Tuesday, July 4, 2017

Greg Farrell's Hipster!

Greg Farrell is the sort of young cartoonist who started self-publishing minis that reflected the ways in which he was very much a work-in-progress. However, his devotion to comics showed in the way he worked relentlessly to become a better draftsman, cartoonist and writer. His On The Books, about his experience as part of a union working for New York's Strand bookstore, was a huge leap forward for him. It reflected a purposefulness that had been largely absent from his meandering earlier comics, and a cartoonist without agency is one who is going to flounder. Farrell's collection of shorter stories, Hipster!, reflects a similar level of maturity even as the subjects are much more familiar. Indeed, much of Farrell's early work focused on gag humor that he never quite got right, but his more personal stories had a raw energy and brutal honesty that was compelling.

Farrell takes that energy, refines it just a bit, and creates a loosely-crafted narrative that connects all of these stories. It begins with Farrell describing a life growing up in the Long Island suburbs and dreaming of moving to New York or Brooklyn. It's a life he describes in great detail, for good and ill. For example, "Plagued Out" describes the reality of living with roaches, mice, rats and other vermin in old apartments, with bedbugs being the most hated pest of all. The energy and immediacy of the city has many trade-offs for someone who is not extremely wealthy, and that includes the frequent necessity for getting flatmates and having to deal with noise from one's upstairs neighbors. None of these are exactly revolutionary subjects, but Farrell's blunt, cynical and funny takes on these subjects makes them worthwhile. Farrell has a slight air of detachment when telling these stories; often, the more upsetting the subject happens to be, the more Farrell makes it seem like it's happening to someone else.

That's true in his story about an abusive, mentally ill ex-girlfriend and their massively dysfunctional, toxic relationship. According to his narrative, she would often initiate physical abuse in her anger after issues threats and insults, and his aim was to diffuse it as much as possible until she calmed down and apologized--and then sex would generally ensue. Farrell is pretty matter-of-fact about the whole thing, backing up some of his claims with statistics, even if his is a narrative that's not common in everyday conversation. In many respects, this story is where his art shines. Farrell's art is ugly, blunt and direct. His aim is to tell a story by doing the basics in terms of figure work and not much more. This is a blunt and ugly story, and the grotesque qualities that Farrell brings to his art (the panels where he draws himself with an especially hairy ass stand out) bring out that raw ugliness in a way his more dispassionate prose does not.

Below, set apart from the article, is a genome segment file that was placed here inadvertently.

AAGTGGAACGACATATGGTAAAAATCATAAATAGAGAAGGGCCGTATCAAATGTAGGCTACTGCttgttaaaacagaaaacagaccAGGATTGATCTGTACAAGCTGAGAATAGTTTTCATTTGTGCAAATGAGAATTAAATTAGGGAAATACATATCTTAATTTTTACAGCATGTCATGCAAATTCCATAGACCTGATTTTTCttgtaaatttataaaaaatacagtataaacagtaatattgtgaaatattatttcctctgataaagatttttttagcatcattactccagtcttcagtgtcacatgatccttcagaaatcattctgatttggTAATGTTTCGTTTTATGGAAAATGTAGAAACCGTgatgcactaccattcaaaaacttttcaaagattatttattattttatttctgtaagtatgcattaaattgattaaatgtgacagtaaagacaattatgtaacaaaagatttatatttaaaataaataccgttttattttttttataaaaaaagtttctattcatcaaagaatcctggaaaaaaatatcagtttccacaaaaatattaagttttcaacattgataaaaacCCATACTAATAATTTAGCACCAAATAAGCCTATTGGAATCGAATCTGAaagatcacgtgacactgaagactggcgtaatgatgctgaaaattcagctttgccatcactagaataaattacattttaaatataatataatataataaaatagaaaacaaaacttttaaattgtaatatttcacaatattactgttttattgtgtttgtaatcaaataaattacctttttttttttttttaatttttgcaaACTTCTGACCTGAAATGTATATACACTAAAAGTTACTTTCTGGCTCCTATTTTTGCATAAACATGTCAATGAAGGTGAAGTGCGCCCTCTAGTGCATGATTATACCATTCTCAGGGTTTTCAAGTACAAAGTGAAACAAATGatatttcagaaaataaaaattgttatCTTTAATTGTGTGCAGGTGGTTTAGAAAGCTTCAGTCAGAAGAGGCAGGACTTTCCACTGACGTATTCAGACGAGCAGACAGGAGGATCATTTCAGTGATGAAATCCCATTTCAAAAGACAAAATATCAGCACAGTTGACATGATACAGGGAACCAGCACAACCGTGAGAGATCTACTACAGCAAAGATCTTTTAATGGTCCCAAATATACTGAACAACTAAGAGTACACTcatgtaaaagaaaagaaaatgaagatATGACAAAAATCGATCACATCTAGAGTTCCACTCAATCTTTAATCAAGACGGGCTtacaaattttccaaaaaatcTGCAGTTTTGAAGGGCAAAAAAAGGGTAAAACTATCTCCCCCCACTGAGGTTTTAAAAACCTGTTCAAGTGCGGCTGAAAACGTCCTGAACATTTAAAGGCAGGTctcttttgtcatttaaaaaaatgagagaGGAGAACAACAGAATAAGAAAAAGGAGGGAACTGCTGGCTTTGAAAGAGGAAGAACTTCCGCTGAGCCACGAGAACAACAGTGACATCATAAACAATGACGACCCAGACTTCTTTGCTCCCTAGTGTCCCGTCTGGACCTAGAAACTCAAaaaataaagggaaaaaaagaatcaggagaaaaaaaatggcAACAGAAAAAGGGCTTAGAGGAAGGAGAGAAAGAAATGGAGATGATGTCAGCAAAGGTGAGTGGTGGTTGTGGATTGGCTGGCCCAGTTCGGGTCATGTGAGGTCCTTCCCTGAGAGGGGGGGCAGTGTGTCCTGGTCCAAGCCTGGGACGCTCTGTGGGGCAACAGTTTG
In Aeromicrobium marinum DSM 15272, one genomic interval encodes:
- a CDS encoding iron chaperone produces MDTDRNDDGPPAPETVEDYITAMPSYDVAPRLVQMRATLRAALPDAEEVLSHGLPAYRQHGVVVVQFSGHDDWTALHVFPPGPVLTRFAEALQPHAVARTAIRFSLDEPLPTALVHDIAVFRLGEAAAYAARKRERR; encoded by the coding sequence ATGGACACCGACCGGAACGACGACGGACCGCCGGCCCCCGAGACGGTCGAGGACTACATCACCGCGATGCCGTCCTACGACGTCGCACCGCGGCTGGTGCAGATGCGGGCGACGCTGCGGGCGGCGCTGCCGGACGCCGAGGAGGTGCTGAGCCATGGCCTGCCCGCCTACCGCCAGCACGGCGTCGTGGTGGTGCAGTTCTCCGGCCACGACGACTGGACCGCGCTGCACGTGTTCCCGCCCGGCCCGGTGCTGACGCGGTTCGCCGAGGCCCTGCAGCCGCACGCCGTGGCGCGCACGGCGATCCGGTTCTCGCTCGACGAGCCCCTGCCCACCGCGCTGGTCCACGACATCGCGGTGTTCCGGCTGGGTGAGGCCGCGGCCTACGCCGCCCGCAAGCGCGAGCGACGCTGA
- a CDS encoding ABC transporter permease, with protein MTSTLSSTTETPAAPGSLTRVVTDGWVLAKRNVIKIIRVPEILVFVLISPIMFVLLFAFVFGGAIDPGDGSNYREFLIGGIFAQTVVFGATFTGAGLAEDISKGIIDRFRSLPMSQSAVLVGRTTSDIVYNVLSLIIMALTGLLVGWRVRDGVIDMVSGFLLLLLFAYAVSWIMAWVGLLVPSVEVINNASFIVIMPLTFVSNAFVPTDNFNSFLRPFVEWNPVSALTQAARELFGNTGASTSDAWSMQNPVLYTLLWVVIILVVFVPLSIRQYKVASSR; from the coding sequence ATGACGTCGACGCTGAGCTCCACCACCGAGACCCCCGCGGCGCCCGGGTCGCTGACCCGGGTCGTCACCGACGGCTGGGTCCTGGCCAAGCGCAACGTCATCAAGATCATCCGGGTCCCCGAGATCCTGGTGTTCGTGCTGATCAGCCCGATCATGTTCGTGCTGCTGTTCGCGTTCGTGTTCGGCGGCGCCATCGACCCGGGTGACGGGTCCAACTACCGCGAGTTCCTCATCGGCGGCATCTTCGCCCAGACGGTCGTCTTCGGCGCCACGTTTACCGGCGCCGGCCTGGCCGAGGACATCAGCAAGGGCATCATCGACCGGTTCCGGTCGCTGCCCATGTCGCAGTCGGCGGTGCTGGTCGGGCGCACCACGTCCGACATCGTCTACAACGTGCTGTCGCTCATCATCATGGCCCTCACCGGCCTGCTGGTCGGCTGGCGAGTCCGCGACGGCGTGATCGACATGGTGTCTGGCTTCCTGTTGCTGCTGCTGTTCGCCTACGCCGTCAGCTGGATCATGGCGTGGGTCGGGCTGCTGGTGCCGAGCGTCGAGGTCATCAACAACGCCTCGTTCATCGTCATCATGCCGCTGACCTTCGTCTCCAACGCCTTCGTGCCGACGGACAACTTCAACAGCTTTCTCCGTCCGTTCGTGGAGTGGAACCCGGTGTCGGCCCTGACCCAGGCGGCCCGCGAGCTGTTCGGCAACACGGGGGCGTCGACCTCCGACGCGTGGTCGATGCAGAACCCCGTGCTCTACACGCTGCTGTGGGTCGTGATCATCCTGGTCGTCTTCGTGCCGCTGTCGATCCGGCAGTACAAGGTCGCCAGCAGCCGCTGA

Farrell writes lovingly about local restaurants, growing up with video games and the way it bonded him with his brothers, his obsession with a certain rap album, his relationship with marijuana and his experiences dealing with sensitivity to electronics. There's also a brutally on-point comic about the inevitability of humanity's destruction at the hands of climate change that was originally published in World War III Illustrated. Throughout the book, the reader is given a sense of being given a pleasantly rambling tour of Manhattan & Brooklyn as well as Farrell's own life. It's a tour for insiders, with a few popular tourist destinations here and there but mostly about hidden spots that tourists don't know about. Farrell touches on a lot of typical autobio topics, but he also veers off in some interesting directions. The book has an uneven quality at the end, as he starts writing essays (with a few support strips here and there) about teaching comics for the first time. This really merited a full narrative treatment, and I'm not sure why Farrell opted for the essay format. On the other hand, he wrote a fascinating essay about his dealings with legendary (and controversial) small press publisher Microcosm, who published On The Books and from whom he has received no royalties, thanks in part to a bad contract he signed. Cartoonists rarely talk openly about business like this, and once again Farrell's hyperbole-free, matter-of-fact attitude about the experience was interesting, especially in how it led him to crowdfunding this book. In fact, Farrell makes pointed arguments that publishers in general may be completely obsolete from a practical, not just moral position. Farrell is by no means a finished product as an artist, but one can definitely see that he's starting to find his voice.

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